Thursday, July 2, 2009

外 vs. 他 outside vs. other

There is an interesting kanji use within the Japanese version of the game that particularly comes out in Atlantica. 他 and 外 both refer to alterity in some way, but do so slightly differently. 他 means additional, other, more, but all of these refer to something outside what exists. 外 more directly means outside and other. Part of the play of words is the difference between '外の世界' (the outside world) as it is longed for by Ariel, and '他の世界' (another world) as it is known to the player, Triton and Ursula. While the latter must be read as 'hoka no sekai' the former can be read either as 'hoka no sekai' or soto no sekai.' Thus, they can be homonyms, but their meanings are strikingly different.

Within the story the switch from 外 to 他 makes sense along lines of increased knowledge. The Atlantica situation is played out between Ariel's dreams to get above/outside of the sea (her world) and the greater knowledge that there is no outside reality, but there are different realities (worlds).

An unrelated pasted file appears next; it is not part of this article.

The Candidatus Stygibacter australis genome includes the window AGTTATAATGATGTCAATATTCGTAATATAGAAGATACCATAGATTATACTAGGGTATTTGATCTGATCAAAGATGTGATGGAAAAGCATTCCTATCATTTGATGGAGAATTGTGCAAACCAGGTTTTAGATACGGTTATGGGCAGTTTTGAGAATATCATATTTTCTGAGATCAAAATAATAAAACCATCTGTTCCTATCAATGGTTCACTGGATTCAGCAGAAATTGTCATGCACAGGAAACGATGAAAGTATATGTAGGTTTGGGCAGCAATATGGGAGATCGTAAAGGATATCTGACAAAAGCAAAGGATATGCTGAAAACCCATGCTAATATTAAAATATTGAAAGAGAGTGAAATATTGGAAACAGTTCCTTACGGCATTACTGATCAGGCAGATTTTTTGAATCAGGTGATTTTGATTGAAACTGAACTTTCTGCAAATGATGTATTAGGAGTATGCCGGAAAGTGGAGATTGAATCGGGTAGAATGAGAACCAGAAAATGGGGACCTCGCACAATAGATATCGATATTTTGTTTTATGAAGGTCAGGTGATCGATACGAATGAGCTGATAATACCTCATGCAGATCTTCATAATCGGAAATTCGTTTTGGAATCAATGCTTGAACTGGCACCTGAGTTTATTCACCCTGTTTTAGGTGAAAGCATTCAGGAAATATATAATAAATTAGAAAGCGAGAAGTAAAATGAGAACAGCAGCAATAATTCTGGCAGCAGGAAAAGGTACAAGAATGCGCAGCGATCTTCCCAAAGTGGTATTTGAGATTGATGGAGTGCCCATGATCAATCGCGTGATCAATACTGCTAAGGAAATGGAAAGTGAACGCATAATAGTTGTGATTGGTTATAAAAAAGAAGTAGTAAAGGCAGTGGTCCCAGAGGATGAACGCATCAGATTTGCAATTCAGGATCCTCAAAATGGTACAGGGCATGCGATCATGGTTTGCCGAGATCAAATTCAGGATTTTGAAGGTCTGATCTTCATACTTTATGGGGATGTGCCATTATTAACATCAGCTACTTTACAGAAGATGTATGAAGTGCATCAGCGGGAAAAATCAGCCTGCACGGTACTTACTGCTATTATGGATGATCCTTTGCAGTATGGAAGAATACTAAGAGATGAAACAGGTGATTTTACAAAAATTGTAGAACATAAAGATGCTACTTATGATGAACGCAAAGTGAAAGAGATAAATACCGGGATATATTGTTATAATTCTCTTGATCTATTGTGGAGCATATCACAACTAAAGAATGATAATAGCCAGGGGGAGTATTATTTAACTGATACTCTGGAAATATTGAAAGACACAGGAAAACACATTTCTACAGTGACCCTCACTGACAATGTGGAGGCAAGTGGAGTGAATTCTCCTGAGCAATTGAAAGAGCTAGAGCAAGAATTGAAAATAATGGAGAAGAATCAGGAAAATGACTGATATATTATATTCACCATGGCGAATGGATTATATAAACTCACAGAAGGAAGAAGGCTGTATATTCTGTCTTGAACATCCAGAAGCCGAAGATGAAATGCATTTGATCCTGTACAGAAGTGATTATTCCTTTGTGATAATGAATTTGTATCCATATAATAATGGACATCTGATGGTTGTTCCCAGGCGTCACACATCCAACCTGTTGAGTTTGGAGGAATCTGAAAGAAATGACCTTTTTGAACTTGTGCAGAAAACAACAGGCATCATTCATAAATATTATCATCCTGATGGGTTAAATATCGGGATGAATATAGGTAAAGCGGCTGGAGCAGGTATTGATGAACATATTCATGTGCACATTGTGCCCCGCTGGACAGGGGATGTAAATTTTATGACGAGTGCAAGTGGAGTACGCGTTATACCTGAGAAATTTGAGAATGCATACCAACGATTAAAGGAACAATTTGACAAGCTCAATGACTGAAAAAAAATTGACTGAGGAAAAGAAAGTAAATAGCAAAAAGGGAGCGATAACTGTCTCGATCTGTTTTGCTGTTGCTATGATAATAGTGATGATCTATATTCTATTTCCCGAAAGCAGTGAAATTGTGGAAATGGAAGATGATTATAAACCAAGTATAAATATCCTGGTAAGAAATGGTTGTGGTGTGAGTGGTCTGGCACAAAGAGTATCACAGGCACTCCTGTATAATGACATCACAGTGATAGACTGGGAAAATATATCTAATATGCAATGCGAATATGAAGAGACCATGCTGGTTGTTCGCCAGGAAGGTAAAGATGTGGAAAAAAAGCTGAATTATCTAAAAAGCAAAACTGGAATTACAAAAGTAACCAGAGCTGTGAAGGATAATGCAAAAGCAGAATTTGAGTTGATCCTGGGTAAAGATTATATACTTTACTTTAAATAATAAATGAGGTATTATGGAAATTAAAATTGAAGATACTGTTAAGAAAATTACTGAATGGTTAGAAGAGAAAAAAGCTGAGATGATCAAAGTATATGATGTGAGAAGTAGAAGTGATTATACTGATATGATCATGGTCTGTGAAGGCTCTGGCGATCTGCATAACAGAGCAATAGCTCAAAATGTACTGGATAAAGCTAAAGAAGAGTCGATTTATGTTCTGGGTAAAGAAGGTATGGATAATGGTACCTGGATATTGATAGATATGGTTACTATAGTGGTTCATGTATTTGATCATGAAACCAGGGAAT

This is, of course, the same difference that happens with Riku, Sora and the player at the beginning of the game between when they yearn to get off their island and when they learn to travel between worlds. In these terms 'knowledge' is of the existence of other worlds, and 'power' is the ability to travel between them.

The true transnational subject is knowing and individually able to move between locales without difficulty be it 20th/21st century business elite, the Kingdom Hearts trans-world elite (Sora, Goofy, Donald, Sid, Gepetto, Mickey), and illegal syndicates that disrupt the order (both inside and outside the game). There is no outside, no foreign, there are simply other places. This would reproduce a standard view of globalization.

However, the Atlantica world also offers a reading about protectionism. Triton plays the role of protectionist sovereign power seeking to keep out the interfering foreign influence, specifically of the Key Bearer. He pushes away Sora and interferes in the initial attempt to close the keyhole due to his fear of the ruin and destruction wrought by the Key Bearer. For Triton, even though he knows the difference between 他 and 外, it is the latter that he fears.

Within a late 20th century milieu this role reproduces non-interference debates between countries. However, as Triton is shown admitting his need for Sora's interference (meddling, but not muddling) this protectionist side is displayed to be innefective within the world. Worrying about the foreign cannot/shouldn't happen within a global world as long as the trans-world entity legitimately exists (again, meddling, not muddling).

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